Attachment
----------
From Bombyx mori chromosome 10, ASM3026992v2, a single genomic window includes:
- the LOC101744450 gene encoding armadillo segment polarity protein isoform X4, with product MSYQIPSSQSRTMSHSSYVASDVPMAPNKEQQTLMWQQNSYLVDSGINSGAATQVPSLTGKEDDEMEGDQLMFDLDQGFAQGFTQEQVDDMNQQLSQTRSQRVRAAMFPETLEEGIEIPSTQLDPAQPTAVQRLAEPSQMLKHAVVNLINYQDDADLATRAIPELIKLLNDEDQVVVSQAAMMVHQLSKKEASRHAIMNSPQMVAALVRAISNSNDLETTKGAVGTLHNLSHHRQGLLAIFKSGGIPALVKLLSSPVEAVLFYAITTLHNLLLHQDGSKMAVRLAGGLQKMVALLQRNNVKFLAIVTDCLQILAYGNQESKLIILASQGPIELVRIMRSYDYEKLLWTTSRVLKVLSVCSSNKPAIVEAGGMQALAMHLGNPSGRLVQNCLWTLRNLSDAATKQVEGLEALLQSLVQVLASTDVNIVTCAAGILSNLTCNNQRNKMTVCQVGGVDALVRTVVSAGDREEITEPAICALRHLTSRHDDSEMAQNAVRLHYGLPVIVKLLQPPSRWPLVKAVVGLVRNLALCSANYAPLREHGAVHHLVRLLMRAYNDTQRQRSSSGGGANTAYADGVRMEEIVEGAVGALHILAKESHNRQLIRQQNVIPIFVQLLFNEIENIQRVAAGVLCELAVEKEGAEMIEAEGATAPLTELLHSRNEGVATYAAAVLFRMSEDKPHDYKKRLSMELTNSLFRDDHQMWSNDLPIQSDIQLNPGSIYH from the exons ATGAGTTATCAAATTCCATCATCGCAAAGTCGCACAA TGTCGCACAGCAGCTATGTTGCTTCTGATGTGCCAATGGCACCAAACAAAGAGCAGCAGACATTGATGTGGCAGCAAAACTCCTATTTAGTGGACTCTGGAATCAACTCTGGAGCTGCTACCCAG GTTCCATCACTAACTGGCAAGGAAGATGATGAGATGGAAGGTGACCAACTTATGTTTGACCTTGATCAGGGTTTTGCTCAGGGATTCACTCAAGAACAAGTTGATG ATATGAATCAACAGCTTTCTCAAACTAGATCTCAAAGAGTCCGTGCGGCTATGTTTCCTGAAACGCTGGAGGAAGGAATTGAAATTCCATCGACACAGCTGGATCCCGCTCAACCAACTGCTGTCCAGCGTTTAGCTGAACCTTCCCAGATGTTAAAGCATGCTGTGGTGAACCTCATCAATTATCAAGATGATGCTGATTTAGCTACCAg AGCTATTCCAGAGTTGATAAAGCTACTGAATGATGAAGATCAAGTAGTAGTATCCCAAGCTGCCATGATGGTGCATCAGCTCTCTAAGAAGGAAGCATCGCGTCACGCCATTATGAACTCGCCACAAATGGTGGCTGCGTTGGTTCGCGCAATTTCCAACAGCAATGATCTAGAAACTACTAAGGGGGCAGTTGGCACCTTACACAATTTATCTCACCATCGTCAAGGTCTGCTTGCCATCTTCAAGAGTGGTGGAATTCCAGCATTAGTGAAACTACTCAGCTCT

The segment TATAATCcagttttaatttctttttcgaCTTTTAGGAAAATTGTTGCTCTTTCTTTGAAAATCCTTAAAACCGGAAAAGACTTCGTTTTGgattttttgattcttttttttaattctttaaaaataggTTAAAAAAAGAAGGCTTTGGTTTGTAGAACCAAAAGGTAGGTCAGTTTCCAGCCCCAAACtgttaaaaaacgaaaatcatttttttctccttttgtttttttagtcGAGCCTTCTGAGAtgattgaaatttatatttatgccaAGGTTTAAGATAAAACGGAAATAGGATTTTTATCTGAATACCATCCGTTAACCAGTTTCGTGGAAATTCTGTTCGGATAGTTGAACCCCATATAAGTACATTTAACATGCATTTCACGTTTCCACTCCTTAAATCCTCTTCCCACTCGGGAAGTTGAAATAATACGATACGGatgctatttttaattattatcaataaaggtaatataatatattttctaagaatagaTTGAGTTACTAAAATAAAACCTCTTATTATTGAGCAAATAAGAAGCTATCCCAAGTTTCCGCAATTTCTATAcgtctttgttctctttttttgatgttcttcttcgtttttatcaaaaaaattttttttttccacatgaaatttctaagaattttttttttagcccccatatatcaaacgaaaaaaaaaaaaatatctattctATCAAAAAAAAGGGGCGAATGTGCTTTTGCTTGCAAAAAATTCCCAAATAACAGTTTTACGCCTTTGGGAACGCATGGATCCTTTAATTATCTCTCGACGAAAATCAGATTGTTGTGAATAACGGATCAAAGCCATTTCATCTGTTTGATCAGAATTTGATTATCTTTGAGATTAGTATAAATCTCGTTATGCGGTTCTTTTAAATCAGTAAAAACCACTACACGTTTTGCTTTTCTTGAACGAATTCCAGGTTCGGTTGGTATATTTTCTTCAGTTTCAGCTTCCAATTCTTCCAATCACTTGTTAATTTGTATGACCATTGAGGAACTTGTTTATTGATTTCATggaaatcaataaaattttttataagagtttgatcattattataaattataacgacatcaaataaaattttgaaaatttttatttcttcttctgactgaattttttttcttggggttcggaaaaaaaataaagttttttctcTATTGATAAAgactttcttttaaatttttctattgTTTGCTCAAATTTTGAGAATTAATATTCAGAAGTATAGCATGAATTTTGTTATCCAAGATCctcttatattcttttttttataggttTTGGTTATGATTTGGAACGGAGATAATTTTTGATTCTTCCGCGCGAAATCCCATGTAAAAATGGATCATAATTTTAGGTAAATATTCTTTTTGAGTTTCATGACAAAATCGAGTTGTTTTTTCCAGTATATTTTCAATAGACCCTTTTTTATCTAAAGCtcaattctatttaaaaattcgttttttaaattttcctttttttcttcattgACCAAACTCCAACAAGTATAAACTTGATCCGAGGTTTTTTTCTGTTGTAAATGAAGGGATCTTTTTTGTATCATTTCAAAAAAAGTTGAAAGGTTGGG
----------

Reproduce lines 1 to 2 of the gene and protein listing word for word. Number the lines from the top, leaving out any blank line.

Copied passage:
From Bombyx mori chromosome 10, ASM3026992v2, a single genomic window includes:
- the LOC101744450 gene encoding armadillo segment polarity protein isoform X4, with product MSYQIPSSQSRTMSHSSYVASDVPMAPNKEQQTLMWQQNSYLVDSGINSGAATQVPSLTGKEDDEMEGDQLMFDLDQGFAQGFTQEQVDDMNQQLSQTRSQRVRAAMFPETLEEGIEIPSTQLDPAQPTAVQRLAEPSQMLKHAVVNLINYQDDADLATRAIPELIKLLNDEDQVVVSQAAMMVHQLSKKEASRHAIMNSPQMVAALVRAISNSNDLETTKGAVGTLHNLSHHRQGLLAIFKSGGIPALVKLLSSPVEAVLFYAITTLHNLLLHQDGSKMAVRLAGGLQKMVALLQRNNVKFLAIVTDCLQILAYGNQESKLIILASQGPIELVRIMRSYDYEKLLWTTSRVLKVLSVCSSNKPAIVEAGGMQALAMHLGNPSGRLVQNCLWTLRNLSDAATKQVEGLEALLQSLVQVLASTDVNIVTCAAGILSNLTCNNQRNKMTVCQVGGVDALVRTVVSAGDREEITEPAICALRHLTSRHDDSEMAQNAVRLHYGLPVIVKLLQPPSRWPLVKAVVGLVRNLALCSANYAPLREHGAVHHLVRLLMRAYNDTQRQRSSSGGGANTAYADGVRMEEIVEGAVGALHILAKESHNRQLIRQQNVIPIFVQLLFNEIENIQRVAAGVLCELAVEKEGAEMIEAEGATAPLTELLHSRNEGVATYAAAVLFRMSEDKPHDYKKRLSMELTNSLFRDDHQMWSNDLPIQSDIQLNPGSIYH from the exons ATGAGTTATCAAATTCCATCATCGCAAAGTCGCACAA TGTCGCACAGCAGCTATGTTGCTTCTGATGTGCCAATGGCACCAAACAAAGAGCAGCAGACATTGATGTGGCAGCAAAACTCCTATTTAGTGGACTCTGGAATCAACTCTGGAGCTGCTACCCAG GTTCCATCACTAACTGGCAAGGAAGATGATGAGATGGAAGGTGACCAACTTATGTTTGACCTTGATCAGGGTTTTGCTCAGGGATTCACTCAAGAACAAGTTGATG ATATGAATCAACAGCTTTCTCAAACTAGATCTCAAAGAGTCCGTGCGGCTATGTTTCCTGAAACGCTGGAGGAAGGAATTGAAATTCCATCGACACAGCTGGATCCCGCTCAACCAACTGCTGTCCAGCGTTTAGCTGAACCTTCCCAGATGTTAAAGCATGCTGTGGTGAACCTCATCAATTATCAAGATGATGCTGATTTAGCTACCAg AGCTATTCCAGAGTTGATAAAGCTACTGAATGATGAAGATCAAGTAGTAGTATCCCAAGCTGCCATGATGGTGCATCAGCTCTCTAAGAAGGAAGCATCGCGTCACGCCATTATGAACTCGCCACAAATGGTGGCTGCGTTGGTTCGCGCAATTTCCAACAGCAATGATCTAGAAACTACTAAGGGGGCAGTTGGCACCTTACACAATTTATCTCACCATCGTCAAGGTCTGCTTGCCATCTTCAAGAGTGGTGGAATTCCAGCATTAGTGAAACTACTCAGCTCT